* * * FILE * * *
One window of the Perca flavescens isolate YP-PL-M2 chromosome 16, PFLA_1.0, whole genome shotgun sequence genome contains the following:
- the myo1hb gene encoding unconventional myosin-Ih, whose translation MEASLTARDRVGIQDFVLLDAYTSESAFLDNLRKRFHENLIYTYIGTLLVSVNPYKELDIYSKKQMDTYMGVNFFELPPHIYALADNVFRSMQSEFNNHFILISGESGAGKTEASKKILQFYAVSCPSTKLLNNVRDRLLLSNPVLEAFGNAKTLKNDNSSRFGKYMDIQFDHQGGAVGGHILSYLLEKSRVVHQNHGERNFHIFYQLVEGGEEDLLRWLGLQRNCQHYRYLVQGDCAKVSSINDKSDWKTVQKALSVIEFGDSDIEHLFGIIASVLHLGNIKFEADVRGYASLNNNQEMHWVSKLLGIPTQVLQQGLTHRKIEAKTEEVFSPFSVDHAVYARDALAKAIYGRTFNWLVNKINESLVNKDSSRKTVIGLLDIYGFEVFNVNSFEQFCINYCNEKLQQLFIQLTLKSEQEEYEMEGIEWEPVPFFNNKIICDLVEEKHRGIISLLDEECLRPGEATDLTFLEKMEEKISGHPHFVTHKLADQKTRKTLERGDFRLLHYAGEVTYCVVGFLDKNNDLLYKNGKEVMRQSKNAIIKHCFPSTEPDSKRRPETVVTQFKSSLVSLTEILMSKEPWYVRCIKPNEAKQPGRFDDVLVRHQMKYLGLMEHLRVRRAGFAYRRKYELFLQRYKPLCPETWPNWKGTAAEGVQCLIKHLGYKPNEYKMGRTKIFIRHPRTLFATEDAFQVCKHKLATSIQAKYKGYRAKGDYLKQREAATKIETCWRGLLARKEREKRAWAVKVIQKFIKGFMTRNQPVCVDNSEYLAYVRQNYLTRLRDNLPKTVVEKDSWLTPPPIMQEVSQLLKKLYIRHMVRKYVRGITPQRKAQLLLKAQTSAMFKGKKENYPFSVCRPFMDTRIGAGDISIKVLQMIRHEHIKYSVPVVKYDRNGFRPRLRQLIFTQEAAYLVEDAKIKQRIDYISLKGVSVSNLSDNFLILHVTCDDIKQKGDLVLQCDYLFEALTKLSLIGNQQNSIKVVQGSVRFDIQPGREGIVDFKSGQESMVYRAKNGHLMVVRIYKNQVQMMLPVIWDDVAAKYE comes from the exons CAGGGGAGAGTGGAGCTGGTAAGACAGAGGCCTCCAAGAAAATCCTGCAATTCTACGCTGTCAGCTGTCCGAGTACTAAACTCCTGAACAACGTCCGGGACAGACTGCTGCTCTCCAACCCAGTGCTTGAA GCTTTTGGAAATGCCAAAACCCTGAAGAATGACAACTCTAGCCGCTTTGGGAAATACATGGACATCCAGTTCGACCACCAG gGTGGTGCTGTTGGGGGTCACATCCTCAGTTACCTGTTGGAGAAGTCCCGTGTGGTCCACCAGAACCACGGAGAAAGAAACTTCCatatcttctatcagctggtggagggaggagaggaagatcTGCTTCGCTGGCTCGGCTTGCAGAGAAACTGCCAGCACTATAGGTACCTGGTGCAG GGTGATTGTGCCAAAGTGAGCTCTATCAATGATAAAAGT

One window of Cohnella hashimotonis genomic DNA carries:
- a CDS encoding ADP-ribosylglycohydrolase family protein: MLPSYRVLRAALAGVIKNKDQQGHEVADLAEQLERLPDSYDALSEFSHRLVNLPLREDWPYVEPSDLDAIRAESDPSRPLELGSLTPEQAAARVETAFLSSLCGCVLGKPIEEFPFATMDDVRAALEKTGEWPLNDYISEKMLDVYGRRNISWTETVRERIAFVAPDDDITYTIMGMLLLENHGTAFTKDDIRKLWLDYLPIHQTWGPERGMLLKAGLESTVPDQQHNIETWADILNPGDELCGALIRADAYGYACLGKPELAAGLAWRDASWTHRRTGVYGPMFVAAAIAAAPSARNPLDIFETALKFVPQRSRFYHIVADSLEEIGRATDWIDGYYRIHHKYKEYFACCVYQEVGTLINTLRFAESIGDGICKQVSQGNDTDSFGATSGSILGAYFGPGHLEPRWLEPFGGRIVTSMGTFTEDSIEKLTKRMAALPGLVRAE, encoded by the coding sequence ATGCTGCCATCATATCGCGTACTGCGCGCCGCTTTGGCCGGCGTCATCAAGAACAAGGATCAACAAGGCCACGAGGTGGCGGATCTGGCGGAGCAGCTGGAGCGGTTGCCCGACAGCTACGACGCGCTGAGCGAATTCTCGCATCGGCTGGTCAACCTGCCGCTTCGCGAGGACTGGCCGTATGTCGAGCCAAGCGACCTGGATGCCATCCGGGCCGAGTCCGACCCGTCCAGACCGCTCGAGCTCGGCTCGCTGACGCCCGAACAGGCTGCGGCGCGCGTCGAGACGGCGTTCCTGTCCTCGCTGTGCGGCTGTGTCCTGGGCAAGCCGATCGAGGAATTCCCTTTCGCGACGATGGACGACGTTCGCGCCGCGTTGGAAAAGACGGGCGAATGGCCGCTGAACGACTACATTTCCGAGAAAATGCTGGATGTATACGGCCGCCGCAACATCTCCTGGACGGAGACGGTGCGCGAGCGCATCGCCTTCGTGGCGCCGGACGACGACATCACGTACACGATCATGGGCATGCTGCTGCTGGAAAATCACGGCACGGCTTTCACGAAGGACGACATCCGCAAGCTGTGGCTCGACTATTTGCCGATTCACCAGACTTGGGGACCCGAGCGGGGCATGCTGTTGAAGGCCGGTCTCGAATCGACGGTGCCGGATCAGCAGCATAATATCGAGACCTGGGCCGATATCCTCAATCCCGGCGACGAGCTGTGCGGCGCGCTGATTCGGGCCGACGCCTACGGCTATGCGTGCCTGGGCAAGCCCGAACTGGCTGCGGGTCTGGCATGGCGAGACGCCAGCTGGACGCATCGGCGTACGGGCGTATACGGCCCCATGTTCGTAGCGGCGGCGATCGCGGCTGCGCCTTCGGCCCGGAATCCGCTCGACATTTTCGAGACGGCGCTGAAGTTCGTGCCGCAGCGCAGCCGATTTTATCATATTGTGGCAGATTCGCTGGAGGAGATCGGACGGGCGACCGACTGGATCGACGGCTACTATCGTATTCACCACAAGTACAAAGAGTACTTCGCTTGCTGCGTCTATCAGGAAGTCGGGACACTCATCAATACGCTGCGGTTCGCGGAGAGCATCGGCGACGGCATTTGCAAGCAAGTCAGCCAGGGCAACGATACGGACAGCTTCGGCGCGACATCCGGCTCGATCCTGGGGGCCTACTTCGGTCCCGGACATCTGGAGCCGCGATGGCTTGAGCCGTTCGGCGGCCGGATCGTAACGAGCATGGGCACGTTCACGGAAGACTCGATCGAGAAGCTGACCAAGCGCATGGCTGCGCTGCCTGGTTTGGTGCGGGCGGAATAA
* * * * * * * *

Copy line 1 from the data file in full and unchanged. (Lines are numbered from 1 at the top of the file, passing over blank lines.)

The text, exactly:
One window of the Perca flavescens isolate YP-PL-M2 chromosome 16, PFLA_1.0, whole genome shotgun sequence genome contains the following: